Inception: Scientists Found A Way To Enter Your Dreams

Inception: Scientists Found A Way To Enter Your Dreams
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Researchers managed to communicate with dreaming people under specific circumstances and even asked them math-related questions.

A new study says that it is possible to communicate with people who are sleeping, though there is a catch – the sleeping individual must be aware that they are dreaming. That is called lucid dreaming.

The study’s premise reminds us of a lot of the movie “Inception,” in which dream mercenaries enter others’ dreams to manipulate their behaviour while they are asleep.

The study, co-authored by a team of researchers and published in the journal Current Biology, had a quartet of independent teams from the Netherlands, United States, Germany, and France working hard to achieve results.

Among the four of them, they analyzed 36 volunteers who either experienced lucid dreaming in the past or managed to recall at least one dream they experienced within the week before the experiment.

They trained the recruits to communicate with researchers while asleep and lucid dreaming. Techniques varied – Some researchers used lights and tapping fingers to the dreamers moving eyes in pre-set patterns.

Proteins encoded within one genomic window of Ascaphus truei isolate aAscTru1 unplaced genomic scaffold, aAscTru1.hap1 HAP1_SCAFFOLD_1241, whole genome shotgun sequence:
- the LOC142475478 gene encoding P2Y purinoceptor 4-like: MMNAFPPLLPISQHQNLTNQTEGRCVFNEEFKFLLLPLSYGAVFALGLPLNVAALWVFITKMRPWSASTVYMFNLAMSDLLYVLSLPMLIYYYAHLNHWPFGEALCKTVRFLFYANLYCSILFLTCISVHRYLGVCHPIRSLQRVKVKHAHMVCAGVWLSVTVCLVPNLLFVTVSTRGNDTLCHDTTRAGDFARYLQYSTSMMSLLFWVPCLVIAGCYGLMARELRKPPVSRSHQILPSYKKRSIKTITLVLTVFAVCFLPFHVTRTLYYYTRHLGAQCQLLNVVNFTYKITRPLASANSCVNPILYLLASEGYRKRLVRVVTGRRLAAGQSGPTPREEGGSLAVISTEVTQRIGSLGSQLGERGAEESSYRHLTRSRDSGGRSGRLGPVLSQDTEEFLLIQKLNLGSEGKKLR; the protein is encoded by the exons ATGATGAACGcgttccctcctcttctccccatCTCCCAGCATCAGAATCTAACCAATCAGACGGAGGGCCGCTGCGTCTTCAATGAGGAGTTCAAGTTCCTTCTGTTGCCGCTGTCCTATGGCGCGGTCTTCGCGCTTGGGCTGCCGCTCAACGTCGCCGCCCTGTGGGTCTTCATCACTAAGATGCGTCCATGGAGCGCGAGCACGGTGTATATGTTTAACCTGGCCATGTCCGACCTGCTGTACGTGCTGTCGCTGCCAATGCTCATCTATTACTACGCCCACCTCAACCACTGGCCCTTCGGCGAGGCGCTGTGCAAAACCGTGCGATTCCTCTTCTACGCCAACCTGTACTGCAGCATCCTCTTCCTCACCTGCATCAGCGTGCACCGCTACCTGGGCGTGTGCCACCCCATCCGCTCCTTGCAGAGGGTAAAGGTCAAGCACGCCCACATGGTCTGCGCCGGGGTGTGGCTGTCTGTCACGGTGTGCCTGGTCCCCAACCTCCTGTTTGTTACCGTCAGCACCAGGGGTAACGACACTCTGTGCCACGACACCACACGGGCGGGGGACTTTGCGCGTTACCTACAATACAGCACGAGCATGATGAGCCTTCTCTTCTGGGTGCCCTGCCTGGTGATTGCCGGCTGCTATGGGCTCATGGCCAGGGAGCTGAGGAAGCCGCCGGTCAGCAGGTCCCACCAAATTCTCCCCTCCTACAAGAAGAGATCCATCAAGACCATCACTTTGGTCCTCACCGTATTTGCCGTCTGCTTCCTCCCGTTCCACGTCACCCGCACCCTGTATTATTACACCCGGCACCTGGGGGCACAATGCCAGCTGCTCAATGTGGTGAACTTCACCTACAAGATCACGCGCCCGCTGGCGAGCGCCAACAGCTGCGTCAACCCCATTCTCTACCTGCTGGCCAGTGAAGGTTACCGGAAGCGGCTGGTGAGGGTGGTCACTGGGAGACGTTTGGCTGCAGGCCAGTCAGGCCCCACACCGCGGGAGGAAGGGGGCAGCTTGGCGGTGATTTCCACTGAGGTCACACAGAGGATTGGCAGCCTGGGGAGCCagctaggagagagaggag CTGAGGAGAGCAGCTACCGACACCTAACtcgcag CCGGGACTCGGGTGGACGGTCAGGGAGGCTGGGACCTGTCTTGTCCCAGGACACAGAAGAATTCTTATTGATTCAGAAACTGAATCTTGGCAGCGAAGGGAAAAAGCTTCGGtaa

Scientists then carried on with dozens of sessions, in which they used electronic devices to confirm when the participants were asleep.

Once asleep, the researchers tried to talk to them by asking simple questions (both logical and math-related).

On fifteen particular occasions, six sleeping individuals indicated to researchers that they were indeed experiencing a lucid dream.

“Across all teams, we observed a correct response on 18.4% of these trials; the independent experts unanimously scored the polysomnographic evidence as indicating REM sleep for 26 of these 29 trials […] On a further 17.7% of the trials, expert raters did not agree on deciphering the response (and on 9 of those trials, two raters thought there was no response). An incorrect response was produced on 3.2% of the trials. The most common outcome was a lack of response (60.1% of the trials),” wrote the study’s authors.


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